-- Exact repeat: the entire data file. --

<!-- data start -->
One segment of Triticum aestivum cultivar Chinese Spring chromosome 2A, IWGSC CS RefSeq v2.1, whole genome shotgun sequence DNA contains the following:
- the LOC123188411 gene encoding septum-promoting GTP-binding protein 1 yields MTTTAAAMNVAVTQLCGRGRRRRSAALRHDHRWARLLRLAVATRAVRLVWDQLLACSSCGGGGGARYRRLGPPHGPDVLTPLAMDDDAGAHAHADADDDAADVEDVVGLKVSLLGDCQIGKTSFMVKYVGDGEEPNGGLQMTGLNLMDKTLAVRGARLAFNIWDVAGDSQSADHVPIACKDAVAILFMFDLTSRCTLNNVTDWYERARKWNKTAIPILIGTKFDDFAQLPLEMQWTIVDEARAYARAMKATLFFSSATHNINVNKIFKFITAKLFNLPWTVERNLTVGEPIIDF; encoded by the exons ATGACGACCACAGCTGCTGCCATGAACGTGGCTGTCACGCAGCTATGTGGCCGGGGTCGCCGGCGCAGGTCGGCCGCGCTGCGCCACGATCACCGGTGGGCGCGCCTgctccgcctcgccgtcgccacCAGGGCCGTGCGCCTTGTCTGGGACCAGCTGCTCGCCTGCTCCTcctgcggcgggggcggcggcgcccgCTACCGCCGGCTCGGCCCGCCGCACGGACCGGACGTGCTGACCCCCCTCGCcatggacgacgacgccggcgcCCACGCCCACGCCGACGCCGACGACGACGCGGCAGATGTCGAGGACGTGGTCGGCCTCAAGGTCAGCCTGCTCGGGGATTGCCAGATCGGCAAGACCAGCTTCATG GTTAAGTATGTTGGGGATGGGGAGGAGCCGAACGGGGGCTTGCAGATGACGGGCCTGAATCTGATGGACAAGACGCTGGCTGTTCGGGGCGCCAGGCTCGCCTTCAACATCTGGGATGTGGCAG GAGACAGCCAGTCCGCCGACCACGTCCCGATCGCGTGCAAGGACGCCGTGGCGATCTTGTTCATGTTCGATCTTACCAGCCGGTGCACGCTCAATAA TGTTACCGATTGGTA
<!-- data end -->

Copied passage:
One segment of Triticum aestivum cultivar Chinese Spring chromosome 2A, IWGSC CS RefSeq v2.1, whole genome shotgun sequence DNA contains the following:
- the LOC123188411 gene encoding septum-promoting GTP-binding protein 1 yields MTTTAAAMNVAVTQLCGRGRRRRSAALRHDHRWARLLRLAVATRAVRLVWDQLLACSSCGGGGGARYRRLGPPHGPDVLTPLAMDDDAGAHAHADADDDAADVEDVVGLKVSLLGDCQIGKTSFMVKYVGDGEEPNGGLQMTGLNLMDKTLAVRGARLAFNIWDVAGDSQSADHVPIACKDAVAILFMFDLTSRCTLNNVTDWYERARKWNKTAIPILIGTKFDDFAQLPLEMQWTIVDEARAYARAMKATLFFSSATHNINVNKIFKFITAKLFNLPWTVERNLTVGEPIIDF; encoded by the exons ATGACGACCACAGCTGCTGCCATGAACGTGGCTGTCACGCAGCTATGTGGCCGGGGTCGCCGGCGCAGGTCGGCCGCGCTGCGCCACGATCACCGGTGGGCGCGCCTgctccgcctcgccgtcgccacCAGGGCCGTGCGCCTTGTCTGGGACCAGCTGCTCGCCTGCTCCTcctgcggcgggggcggcggcgcccgCTACCGCCGGCTCGGCCCGCCGCACGGACCGGACGTGCTGACCCCCCTCGCcatggacgacgacgccggcgcCCACGCCCACGCCGACGCCGACGACGACGCGGCAGATGTCGAGGACGTGGTCGGCCTCAAGGTCAGCCTGCTCGGGGATTGCCAGATCGGCAAGACCAGCTTCATG GTTAAGTATGTTGGGGATGGGGAGGAGCCGAACGGGGGCTTGCAGATGACGGGCCTGAATCTGATGGACAAGACGCTGGCTGTTCGGGGCGCCAGGCTCGCCTTCAACATCTGGGATGTGGCAG GAGACAGCCAGTCCGCCGACCACGTCCCGATCGCGTGCAAGGACGCCGTGGCGATCTTGTTCATGTTCGATCTTACCAGCCGGTGCACGCTCAATAA TGTTACCGATTGGTA